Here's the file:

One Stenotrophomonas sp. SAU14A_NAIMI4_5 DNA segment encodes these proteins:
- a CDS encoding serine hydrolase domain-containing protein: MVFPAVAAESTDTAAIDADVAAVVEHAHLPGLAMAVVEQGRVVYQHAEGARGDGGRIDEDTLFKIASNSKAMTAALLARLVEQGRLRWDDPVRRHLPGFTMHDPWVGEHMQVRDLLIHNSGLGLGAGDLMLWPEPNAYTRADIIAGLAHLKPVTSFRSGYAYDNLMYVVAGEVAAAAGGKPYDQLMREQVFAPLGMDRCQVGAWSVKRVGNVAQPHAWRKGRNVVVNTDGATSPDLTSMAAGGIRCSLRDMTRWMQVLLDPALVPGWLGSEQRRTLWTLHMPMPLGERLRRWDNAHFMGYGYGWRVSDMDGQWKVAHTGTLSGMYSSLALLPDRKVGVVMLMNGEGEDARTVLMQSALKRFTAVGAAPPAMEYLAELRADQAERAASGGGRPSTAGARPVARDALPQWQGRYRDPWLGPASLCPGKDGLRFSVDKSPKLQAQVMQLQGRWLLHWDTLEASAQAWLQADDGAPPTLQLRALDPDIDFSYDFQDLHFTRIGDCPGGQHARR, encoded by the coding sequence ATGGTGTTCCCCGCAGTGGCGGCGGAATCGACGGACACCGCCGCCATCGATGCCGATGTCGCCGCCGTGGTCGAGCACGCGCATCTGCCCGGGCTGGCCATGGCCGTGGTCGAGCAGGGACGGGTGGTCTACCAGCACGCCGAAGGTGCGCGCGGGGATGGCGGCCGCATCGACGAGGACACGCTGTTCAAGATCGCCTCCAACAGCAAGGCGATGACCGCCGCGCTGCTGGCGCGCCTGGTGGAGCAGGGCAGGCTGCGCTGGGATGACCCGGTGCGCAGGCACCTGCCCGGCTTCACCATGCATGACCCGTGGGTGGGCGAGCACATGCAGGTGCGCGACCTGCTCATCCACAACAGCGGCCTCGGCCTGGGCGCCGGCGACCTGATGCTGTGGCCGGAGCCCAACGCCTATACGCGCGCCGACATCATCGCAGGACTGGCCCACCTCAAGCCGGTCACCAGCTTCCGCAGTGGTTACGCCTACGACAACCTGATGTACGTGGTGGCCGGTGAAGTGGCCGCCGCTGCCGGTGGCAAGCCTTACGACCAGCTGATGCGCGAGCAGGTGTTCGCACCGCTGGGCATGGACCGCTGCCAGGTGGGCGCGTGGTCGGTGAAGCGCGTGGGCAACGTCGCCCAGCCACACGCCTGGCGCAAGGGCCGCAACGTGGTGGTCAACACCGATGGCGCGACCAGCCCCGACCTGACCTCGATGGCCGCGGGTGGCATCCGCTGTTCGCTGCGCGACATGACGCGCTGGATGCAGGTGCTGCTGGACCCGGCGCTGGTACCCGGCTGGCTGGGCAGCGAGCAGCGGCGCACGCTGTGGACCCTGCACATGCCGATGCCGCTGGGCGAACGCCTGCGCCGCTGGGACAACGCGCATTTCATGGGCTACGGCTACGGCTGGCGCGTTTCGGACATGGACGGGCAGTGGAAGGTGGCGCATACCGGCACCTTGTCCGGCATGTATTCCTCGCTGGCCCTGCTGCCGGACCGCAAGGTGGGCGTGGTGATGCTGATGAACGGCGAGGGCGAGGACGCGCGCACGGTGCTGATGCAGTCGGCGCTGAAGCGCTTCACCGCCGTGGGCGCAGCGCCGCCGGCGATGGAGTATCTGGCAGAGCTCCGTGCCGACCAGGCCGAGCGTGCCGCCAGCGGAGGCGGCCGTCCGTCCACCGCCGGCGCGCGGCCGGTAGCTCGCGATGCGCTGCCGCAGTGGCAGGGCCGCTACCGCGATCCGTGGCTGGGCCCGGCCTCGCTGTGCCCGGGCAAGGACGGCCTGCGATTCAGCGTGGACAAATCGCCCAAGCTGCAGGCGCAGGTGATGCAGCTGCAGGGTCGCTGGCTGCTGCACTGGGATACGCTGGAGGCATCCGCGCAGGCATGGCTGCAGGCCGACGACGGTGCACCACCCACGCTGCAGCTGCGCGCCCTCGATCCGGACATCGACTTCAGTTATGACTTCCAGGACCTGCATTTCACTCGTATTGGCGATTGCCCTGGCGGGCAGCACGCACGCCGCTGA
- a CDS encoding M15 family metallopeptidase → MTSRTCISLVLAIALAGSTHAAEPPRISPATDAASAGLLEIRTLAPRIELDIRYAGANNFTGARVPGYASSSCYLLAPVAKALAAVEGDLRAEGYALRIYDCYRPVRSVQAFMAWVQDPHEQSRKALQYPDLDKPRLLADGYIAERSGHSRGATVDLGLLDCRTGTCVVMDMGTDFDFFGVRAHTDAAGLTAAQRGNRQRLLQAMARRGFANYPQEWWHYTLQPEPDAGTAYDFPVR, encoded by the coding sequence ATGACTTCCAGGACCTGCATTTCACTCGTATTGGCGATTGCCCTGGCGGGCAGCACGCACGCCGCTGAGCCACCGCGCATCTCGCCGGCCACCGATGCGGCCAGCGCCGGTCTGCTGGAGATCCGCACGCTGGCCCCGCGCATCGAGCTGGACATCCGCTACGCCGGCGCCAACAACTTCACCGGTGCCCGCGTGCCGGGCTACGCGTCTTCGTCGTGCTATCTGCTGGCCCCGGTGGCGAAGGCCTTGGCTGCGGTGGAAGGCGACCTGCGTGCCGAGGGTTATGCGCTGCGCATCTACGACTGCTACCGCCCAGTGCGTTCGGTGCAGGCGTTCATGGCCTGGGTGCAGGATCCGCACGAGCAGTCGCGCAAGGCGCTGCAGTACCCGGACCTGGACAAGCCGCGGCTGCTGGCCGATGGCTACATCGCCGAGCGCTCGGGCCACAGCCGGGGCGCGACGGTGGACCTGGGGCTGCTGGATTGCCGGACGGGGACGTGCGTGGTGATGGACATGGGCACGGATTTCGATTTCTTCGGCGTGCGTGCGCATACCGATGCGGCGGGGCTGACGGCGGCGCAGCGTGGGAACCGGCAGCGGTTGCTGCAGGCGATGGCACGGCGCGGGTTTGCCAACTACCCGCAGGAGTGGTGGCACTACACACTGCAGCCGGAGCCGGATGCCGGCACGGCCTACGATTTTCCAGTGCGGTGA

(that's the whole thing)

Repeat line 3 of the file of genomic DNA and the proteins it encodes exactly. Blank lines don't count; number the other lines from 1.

- a CDS encoding M15 family metallopeptidase → MTSRTCISLVLAIALAGSTHAAEPPRISPATDAASAGLLEIRTLAPRIELDIRYAGANNFTGARVPGYASSSCYLLAPVAKALAAVEGDLRAEGYALRIYDCYRPVRSVQAFMAWVQDPHEQSRKALQYPDLDKPRLLADGYIAERSGHSRGATVDLGLLDCRTGTCVVMDMGTDFDFFGVRAHTDAAGLTAAQRGNRQRLLQAMARRGFANYPQEWWHYTLQPEPDAGTAYDFPVR, encoded by the coding sequence ATGACTTCCAGGACCTGCATTTCACTCGTATTGGCGATTGCCCTGGCGGGCAGCACGCACGCCGCTGAGCCACCGCGCATCTCGCCGGCCACCGATGCGGCCAGCGCCGGTCTGCTGGAGATCCGCACGCTGGCCCCGCGCATCGAGCTGGACATCCGCTACGCCGGCGCCAACAACTTCACCGGTGCCCGCGTGCCGGGCTACGCGTCTTCGTCGTGCTATCTGCTGGCCCCGGTGGCGAAGGCCTTGGCTGCGGTGGAAGGCGACCTGCGTGCCGAGGGTTATGCGCTGCGCATCTACGACTGCTACCGCCCAGTGCGTTCGGTGCAGGCGTTCATGGCCTGGGTGCAGGATCCGCACGAGCAGTCGCGCAAGGCGCTGCAGTACCCGGACCTGGACAAGCCGCGGCTGCTGGCCGATGGCTACATCGCCGAGCGCTCGGGCCACAGCCGGGGCGCGACGGTGGACCTGGGGCTGCTGGATTGCCGGACGGGGACGTGCGTGGTGATGGACATGGGCACGGATTTCGATTTCTTCGGCGTGCGTGCGCATACCGATGCGGCGGGGCTGACGGCGGCGCAGCGTGGGAACCGGCAGCGGTTGCTGCAGGCGATGGCACGGCGCGGGTTTGCCAACTACCCGCAGGAGTGGTGGCACTACACACTGCAGCCGGAGCCGGATGCCGGCACGGCCTACGATTTTCCAGTGCGGTGA